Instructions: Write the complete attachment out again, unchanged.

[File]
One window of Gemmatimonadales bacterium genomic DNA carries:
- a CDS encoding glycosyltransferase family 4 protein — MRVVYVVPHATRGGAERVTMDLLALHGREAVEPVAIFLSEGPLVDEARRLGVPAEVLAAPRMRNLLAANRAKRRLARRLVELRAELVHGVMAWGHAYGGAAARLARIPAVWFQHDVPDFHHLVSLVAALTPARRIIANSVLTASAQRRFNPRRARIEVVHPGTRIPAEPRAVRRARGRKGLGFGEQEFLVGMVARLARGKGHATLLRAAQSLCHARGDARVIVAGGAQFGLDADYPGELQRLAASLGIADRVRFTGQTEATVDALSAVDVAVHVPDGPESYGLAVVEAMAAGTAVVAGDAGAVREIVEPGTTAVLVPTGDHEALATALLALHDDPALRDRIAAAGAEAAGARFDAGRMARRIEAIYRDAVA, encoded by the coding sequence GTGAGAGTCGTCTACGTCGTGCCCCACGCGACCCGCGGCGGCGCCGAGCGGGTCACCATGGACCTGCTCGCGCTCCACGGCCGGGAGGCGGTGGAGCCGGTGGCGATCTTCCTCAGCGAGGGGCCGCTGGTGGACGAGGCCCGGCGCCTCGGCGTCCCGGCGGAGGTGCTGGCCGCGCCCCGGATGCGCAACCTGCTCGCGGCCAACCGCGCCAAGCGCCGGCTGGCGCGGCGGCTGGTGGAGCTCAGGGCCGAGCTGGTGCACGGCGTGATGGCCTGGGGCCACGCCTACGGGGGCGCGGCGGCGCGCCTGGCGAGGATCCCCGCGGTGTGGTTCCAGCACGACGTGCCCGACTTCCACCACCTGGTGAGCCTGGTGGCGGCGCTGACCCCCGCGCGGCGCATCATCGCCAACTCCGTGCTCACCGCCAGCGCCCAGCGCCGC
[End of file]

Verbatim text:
One window of Gemmatimonadales bacterium genomic DNA carries:
- a CDS encoding glycosyltransferase family 4 protein — MRVVYVVPHATRGGAERVTMDLLALHGREAVEPVAIFLSEGPLVDEARRLGVPAEVLAAPRMRNLLAANRAKRRLARRLVELRAELVHGVMAWGHAYGGAAARLARIPAVWFQHDVPDFHHLVSLVAALTPARRIIANSVLTASAQRRFNPRRARIEVVHPGTRIPAEPRAVRRARGRKGLGFGEQEFLVGMVARLARGKGHATLLRAAQSLCHARGDARVIVAGGAQFGLDADYPGELQRLAASLGIADRVRFTGQTEATVDALSAVDVAVHVPDGPESYGLAVVEAMAAGTAVVAGDAGAVREIVEPGTTAVLVPTGDHEALATALLALHDDPALRDRIAAAGAEAAGARFDAGRMARRIEAIYRDAVA, encoded by the coding sequence GTGAGAGTCGTCTACGTCGTGCCCCACGCGACCCGCGGCGGCGCCGAGCGGGTCACCATGGACCTGCTCGCGCTCCACGGCCGGGAGGCGGTGGAGCCGGTGGCGATCTTCCTCAGCGAGGGGCCGCTGGTGGACGAGGCCCGGCGCCTCGGCGTCCCGGCGGAGGTGCTGGCCGCGCCCCGGATGCGCAACCTGCTCGCGGCCAACCGCGCCAAGCGCCGGCTGGCGCGGCGGCTGGTGGAGCTCAGGGCCGAGCTGGTGCACGGCGTGATGGCCTGGGGCCACGCCTACGGGGGCGCGGCGGCGCGCCTGGCGAGGATCCCCGCGGTGTGGTTCCAGCACGACGTGCCCGACTTCCACCACCTGGTGAGCCTGGTGGCGGCGCTGACCCCCGCGCGGCGCATCATCGCCAACTCCGTGCTCACCGCCAGCGCCCAGCGCCGC